Violet is a cooling, moistening expectorant that soothes respiratory ailments such as bronchitis, whooping cough, and flu in particular those associated with irritable coughing and thick, yellow catarrh. The slippery soothingness of violet will also help relieve sore throats. Jim McDonald offers a clever idea of “keeping a wad” of fresh leaf in your cheek to take advantage of the mucilage in the leaf for a sore throat.4  

Slippery, soothing mucilage relieves stomach aches and constipation. The mucilage along with violet’s antiseptic action also helps in cases of urinary discomfort such as cystitis and infections.   

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SISTERLY LOVE FOR WOMEN

For women, violet offers up sisterly love decreasing swellings and soreness in breast tissue, for instance, in mastitis, fibrocystic breasts, PMS, lumps and cancer. For nursing mothers, a soothing violet poultice is amazing for soothing cracked nipples and relieving the heat and pain of mastitis.  Violet oil is a beautiful choice for a breast oil. It is wonderful for massaging into the breasts during loving self-care as well as for bring welcome relief to swollen fibrocystic breasts and even as a helper when dealing with cancerous lumps.  

HERBAL CANCER ALLY

Violet has a long history of use in dissolving lumps in the body - violet has has been used by herbalists to by those dealing with  cancer of the breasts, lungs, lymphatic glands, urinary tract and GI tract. Violet leaf oil and poultices applied to the breast are said to help “dissolve lumps, cysts, calcifications and growths.” Weed states that she “considers them [the poultice] especially invaluable when dealing with in situ carcinomas.”6 Weed further explains that both “internal and external use of violet can shrink a breast lump in a month.”7 She also explains that violet has the  ability to slow cancer growth.8  The leaves are said to relieve “the pain in cancerous growths, especially in the throat.”9  

Violet is also a wonderful addition to any longevity lifestyle.  In her book “Breast Cancer? Breast Health!” Weed encourages us to use violet as part of an anticancer lifestyle. She explains that high amounts of phytochemicals present in plants like violet assists the body in staying healthy and nourishing the immune system.

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EXTERNAL USES

As an external remedy violet leaf is wonderful for cooling hot inflamed skin issues. A poultice, oil or wash is used to soothe fresh abrasions as well as more persistent purulent wounds. Violet also helps clear pimples and abscesses by disinfecting and dissolving. Use topically as an oil or poultice for dissolving lumps  It can be used both internally and externally for helping ease more chronic issues such as eczema and herpes. A gentle wash made with violet with help sore eyes.

GETTING TO THE ROOT

Violet’s roots are strong indeed and should be used by skilled herbalists only as they can cause stomach distress as well as issues with breathing and blood pressure. Similarly to the leaves and flowers, the roots are used to cool and clear issues with respiratory illness.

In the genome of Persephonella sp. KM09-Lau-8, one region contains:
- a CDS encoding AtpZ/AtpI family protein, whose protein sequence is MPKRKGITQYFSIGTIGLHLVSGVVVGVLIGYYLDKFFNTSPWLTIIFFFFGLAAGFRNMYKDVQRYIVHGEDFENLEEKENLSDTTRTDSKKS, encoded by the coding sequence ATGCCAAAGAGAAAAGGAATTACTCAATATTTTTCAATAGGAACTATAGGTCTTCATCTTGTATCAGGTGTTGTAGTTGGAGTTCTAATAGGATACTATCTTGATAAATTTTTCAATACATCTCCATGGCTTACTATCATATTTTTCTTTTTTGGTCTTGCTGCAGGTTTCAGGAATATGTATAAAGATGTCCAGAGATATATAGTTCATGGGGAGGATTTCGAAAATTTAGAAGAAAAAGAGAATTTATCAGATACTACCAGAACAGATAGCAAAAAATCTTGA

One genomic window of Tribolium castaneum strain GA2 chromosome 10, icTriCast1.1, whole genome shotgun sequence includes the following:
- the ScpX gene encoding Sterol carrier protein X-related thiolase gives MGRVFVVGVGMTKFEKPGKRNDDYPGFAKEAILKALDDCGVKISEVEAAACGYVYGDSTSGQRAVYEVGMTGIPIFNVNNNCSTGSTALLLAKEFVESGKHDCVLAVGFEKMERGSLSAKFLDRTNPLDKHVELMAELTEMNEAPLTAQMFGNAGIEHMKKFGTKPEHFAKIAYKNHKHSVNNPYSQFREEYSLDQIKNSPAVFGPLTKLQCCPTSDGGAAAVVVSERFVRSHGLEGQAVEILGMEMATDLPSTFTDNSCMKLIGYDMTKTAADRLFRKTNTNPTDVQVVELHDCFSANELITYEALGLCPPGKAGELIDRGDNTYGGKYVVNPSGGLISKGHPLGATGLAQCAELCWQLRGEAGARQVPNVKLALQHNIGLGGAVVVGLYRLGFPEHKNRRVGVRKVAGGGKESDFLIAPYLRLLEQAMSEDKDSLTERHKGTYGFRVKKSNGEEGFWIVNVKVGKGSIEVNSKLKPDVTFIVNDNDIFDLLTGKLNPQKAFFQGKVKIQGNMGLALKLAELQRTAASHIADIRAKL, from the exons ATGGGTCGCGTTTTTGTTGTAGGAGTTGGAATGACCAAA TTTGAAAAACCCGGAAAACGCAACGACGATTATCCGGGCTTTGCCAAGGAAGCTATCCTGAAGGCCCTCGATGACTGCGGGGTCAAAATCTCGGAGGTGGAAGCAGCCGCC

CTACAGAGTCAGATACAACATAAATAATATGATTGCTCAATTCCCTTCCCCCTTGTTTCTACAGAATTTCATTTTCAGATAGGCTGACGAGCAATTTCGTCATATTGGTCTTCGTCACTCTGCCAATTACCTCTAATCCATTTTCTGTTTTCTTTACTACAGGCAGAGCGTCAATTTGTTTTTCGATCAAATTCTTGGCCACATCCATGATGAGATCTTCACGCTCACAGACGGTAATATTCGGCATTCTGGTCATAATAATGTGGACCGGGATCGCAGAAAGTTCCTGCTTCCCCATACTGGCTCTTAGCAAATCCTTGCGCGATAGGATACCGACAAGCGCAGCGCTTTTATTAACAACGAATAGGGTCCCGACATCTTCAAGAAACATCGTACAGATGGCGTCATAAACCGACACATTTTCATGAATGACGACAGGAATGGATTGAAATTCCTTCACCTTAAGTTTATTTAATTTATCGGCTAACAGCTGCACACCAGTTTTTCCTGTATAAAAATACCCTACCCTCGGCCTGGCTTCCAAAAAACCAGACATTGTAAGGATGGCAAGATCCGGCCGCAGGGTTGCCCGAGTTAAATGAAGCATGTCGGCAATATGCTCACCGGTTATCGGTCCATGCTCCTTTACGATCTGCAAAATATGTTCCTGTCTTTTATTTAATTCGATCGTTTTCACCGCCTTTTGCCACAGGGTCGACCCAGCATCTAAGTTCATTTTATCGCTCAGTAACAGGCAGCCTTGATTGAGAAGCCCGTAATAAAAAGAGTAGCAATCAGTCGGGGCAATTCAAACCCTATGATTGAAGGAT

PREPARATION & DOSAGE

Infusion: Prepare the leaves and flowers as an infusion left to infuse for at least 4 hours to overnight and drink freely.

Tincture: Viola tricolor ~ 30 to 40 drops 2 to 5 times per day for adults, use Clark’s Rule to adjust for children.10  

Syrup: 1-5 tsp per day of violet flower syrup, take just before bed for insomnia.11

Topical Preparations: Prepare as a wash, poultice or oil and apply as needed increasing frequency with acuteness of the situation.

SAFETY CONSIDERATIONS

In large doses the roots can cause extreme stomach upset and issues with breathing and blood pressure “regulation.” The leaves may cause an allergic reaction such as itchiness, burning and “minor eruptions”12

I Love Learning About Herbs, Do You?

Here is some more violet information from various herbalists and bloggers for your herbie enjoyment!

Recipes and fun for kids!

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More Please!

1 Susun S. Weed, Breast Cancer? Breast Health!  pg.46
2 Susun S. Weed, Healing Wise, pg. 243
3 Kiva Rose, Shy Violets: For Grace, Fluidity and Sweetness
4 Jim McDonald, Violet Herb
5 Jim McDonald, Violet Herb
6 Susun S. Weed, Breast Cancer? Breast Health!  pg. 11
7  Susun S. Weed, Breast Cancer? Breast Health!  pg. 289
8 Susun S. Weed, Breast Cancer? Breast Health!  pg. 289
9 Mrs M. Grieves, A Modern Herbal, pg. 839
10  Ed Smith, Therapeutic Herb Manual, pg. 53
11  Susun S. Weed, Healing Wise, pg. 246
12  Susun S. Weed, Healing Wise, pg. 240

References

Books:

  • Couplan, Francois Ph.D., The Encyclopedia of Edible Plants of North American, Keats Publishing, 1998

  • Grieve, Mrs. M., A Modern Herbal, Random House, 1973

  • Hoffman, David, The Complete Illustrated Herbal, Element Books, 1996

  • McIntyre, Anne, Flower Power, Henry Holt & Company, Inc., 1996

  • Smith, Ed, Therapeutic Herb Manual, Ed Smith, 1999

  • Tilgner, Sharol, N.D., Herbal Medicine from the Heart of the Earth, Wise Acres Press, Inc., 1999

  • Weed, Susun S., Breast Cancer? Breast Health!, Ash Tree Publishing, 1996

  • Weed, Susun S., Healing Wise, Ash Tree Publishing, 1989

Websites: